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3D Medical Scanning Machines September 16, 2011

Posted by carlosgreat in Uncategorized.
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Images of scan results will help to undertand Dr's theories

Images of scan results will help to undertand Dr's theories

“Is it in 3D?” is often the reply when someone is asked to the movies. “Woo! Nice new TV!  Is it 3D capable?” people ask when they come to our homes and see a big screen TV.  Our society is surrounded by enjoyable and most of the time efficient technology.  Electronic gadgets and home equipment have to be enhanced with 3D capability in order to be considered part of our shopping list.  Visits to our doctors are sometimes considered ineffective or poor care if the patient is not subjected to some sort of scanning machine.  But why wouldn’t it, right?  Even animals are subject to 3D scanning nowdays.  A veterinarian on an episode of Animal Cop was incapable of determining the severity of the injuries on a rescued dog, until she performed a CAT scan.  I smiled at the idea of doing something “cat” to a dog.
Most of the time body scans ranging from $400.00 to $4,500.00 are a very efficient way of testing for irregularities in our bodies without invasive procedures. Doctors are not usually questioned on their request for a scan because the idea of generating a 3D image of our bodies for medical necessity compensate the price, striping, cold table, noise and temporary isolation involved with the use of scanning machines.  Before I even consider mentioning the programming languages C/C++ ,  Java and others and electromagnetism employed in the developing of these scanning machines, let me explore some popular uses of these scanning machines.  On future postings I will go into more detail about 3D software development and its interaction with hardware. The three most common uses in the US are CAT, MRI and Nuclear scanning.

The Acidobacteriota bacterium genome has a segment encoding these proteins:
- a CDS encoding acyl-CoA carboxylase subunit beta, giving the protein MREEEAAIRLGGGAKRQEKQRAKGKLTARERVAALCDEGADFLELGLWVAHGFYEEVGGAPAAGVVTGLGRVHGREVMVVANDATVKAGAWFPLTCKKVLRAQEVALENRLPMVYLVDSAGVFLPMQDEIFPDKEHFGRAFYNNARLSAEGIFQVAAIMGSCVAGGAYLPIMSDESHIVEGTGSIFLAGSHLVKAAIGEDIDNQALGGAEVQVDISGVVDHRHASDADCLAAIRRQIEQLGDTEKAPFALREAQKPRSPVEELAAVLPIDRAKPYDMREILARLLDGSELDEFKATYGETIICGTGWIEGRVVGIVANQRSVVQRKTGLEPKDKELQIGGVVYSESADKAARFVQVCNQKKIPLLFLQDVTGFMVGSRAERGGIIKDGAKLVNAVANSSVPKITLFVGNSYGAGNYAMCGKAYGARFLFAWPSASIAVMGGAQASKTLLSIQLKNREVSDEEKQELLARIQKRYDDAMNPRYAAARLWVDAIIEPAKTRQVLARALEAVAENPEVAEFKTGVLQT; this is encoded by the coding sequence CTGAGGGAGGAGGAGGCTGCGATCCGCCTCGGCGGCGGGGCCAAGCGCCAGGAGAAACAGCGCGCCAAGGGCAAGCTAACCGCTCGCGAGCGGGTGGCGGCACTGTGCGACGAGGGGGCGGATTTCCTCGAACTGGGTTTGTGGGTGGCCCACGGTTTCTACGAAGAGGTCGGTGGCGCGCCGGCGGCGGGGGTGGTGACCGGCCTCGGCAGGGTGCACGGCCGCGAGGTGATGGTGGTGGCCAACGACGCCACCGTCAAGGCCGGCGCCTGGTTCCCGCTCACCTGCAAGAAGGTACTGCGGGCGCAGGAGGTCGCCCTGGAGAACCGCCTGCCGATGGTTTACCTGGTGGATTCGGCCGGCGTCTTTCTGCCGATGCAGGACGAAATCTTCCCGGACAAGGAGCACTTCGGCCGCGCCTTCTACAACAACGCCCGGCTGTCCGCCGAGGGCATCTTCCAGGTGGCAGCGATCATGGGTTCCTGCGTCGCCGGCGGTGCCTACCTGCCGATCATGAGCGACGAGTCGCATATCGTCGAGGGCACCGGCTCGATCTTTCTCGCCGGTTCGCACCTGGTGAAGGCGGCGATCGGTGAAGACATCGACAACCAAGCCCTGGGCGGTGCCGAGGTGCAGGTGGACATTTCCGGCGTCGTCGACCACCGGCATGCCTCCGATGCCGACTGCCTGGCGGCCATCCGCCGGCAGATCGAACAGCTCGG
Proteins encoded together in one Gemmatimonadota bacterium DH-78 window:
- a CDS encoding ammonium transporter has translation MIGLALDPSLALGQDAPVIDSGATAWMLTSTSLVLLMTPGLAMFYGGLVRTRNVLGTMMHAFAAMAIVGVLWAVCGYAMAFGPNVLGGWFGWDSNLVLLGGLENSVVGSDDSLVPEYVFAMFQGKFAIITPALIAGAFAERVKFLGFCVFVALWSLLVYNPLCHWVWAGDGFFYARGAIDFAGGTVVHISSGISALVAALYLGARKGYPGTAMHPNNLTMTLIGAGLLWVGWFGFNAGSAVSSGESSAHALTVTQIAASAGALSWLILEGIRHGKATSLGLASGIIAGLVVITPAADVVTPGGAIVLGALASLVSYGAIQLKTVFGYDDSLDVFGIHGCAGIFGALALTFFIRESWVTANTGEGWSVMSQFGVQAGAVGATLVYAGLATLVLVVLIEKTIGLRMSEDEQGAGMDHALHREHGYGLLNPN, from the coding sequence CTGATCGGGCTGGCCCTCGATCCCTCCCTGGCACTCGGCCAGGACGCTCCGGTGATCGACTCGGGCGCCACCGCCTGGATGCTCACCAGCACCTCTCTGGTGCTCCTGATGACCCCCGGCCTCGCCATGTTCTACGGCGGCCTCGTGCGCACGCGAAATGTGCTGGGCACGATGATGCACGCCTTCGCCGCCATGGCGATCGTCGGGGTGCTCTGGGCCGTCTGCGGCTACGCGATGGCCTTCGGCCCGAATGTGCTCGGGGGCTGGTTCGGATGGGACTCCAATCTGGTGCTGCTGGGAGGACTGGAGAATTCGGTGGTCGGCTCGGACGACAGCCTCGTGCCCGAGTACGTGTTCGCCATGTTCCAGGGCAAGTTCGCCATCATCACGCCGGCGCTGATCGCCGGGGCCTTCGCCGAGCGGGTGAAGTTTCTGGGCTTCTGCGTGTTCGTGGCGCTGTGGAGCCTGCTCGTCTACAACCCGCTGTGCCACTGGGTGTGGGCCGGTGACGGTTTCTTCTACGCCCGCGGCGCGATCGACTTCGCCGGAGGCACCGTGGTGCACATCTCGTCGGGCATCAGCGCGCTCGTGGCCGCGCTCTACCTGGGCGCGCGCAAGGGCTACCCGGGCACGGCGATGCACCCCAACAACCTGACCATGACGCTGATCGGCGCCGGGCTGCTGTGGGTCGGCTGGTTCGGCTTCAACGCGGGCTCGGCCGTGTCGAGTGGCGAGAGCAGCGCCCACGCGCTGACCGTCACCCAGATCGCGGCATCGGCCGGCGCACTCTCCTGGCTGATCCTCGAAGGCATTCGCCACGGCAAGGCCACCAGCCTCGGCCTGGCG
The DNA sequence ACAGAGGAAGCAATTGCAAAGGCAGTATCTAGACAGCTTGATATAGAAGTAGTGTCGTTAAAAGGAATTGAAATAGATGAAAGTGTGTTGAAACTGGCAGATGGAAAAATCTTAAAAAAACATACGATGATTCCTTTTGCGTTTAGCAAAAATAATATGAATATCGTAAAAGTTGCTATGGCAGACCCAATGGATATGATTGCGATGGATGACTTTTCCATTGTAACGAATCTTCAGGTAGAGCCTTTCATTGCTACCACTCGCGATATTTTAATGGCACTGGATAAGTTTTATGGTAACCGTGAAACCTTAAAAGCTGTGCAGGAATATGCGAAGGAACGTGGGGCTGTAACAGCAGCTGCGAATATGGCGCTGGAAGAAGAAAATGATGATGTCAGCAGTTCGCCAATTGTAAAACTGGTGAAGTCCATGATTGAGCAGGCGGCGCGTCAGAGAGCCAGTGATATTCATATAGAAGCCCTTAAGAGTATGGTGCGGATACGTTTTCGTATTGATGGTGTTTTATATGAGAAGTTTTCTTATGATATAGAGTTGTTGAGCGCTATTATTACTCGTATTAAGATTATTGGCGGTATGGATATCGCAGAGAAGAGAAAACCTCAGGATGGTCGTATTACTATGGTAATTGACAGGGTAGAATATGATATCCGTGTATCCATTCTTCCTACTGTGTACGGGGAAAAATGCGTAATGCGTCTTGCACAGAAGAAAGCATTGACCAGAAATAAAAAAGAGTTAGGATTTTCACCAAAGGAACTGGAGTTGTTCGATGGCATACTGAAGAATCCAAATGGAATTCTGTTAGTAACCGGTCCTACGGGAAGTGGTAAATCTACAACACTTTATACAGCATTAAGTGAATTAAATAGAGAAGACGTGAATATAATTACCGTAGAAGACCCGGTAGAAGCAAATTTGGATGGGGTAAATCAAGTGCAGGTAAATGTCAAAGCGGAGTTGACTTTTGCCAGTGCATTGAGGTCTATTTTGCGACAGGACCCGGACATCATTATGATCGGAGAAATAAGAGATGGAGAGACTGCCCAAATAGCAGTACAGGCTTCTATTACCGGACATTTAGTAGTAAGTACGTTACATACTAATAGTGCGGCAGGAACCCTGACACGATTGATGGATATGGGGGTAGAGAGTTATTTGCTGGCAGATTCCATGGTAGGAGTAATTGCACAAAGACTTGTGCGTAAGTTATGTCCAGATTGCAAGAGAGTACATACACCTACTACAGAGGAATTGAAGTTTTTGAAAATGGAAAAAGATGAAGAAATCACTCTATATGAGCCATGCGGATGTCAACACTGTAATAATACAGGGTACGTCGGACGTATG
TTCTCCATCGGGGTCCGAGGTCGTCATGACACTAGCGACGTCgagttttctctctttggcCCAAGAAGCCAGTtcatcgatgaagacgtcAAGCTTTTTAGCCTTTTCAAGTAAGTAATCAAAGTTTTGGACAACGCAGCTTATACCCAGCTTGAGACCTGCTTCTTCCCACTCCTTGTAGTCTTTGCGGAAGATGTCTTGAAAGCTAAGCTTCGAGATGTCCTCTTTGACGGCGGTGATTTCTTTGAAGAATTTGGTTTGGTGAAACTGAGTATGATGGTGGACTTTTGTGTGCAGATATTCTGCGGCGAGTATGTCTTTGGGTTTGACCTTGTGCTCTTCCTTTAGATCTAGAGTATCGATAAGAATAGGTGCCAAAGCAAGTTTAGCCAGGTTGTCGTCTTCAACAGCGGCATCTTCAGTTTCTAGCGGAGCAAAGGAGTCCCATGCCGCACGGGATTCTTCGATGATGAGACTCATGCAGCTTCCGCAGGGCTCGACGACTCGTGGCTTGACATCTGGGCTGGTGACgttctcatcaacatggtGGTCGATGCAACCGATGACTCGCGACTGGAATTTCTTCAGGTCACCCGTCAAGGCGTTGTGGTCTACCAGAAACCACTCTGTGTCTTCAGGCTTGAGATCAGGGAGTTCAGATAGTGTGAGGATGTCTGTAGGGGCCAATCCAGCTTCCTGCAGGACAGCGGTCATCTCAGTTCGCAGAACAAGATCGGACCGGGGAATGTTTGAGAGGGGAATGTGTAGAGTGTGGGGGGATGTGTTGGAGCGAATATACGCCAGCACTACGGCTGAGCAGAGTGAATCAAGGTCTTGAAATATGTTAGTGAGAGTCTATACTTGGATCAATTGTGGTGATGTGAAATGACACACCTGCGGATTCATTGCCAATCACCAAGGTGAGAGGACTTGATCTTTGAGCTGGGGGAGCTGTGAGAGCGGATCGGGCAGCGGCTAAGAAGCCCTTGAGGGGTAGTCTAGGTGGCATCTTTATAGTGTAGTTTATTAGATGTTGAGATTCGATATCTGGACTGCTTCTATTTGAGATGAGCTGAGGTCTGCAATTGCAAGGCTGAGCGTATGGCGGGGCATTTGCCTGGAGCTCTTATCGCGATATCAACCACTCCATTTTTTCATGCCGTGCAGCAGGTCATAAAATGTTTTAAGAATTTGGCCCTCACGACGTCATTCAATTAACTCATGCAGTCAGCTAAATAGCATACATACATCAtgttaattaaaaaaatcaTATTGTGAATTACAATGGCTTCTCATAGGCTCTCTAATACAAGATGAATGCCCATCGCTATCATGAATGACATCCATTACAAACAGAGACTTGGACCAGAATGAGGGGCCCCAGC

Computerized axial tomography (CAT) scan machines produce X-rays images of a body scanning it from hundreds of different angles. A computer then takes all these images and puts together a 3-D image of the body.  X-rays are basically images of light shot trough the body and an image of the skeleton structure is shown at the other end.
Magnetic resonance imaging (MRI) machines, are similar designs as the CATs but they use electromagnetic fields and radio waves to generate 2D or 3D images of soft tissue.  Think of this magnet as a beam gun, with which you shoot a part of the body and your tissues respond to that light.  But in this case of course, we are using extremely strong magnetic fields.  Body tissues respond normally or abnormally to this field and that information recorded by differences in colors represented on the images.  If tissue or a whole organ responds abnormally to the field, the doctor is immediately warned that something might be wrong with that organ.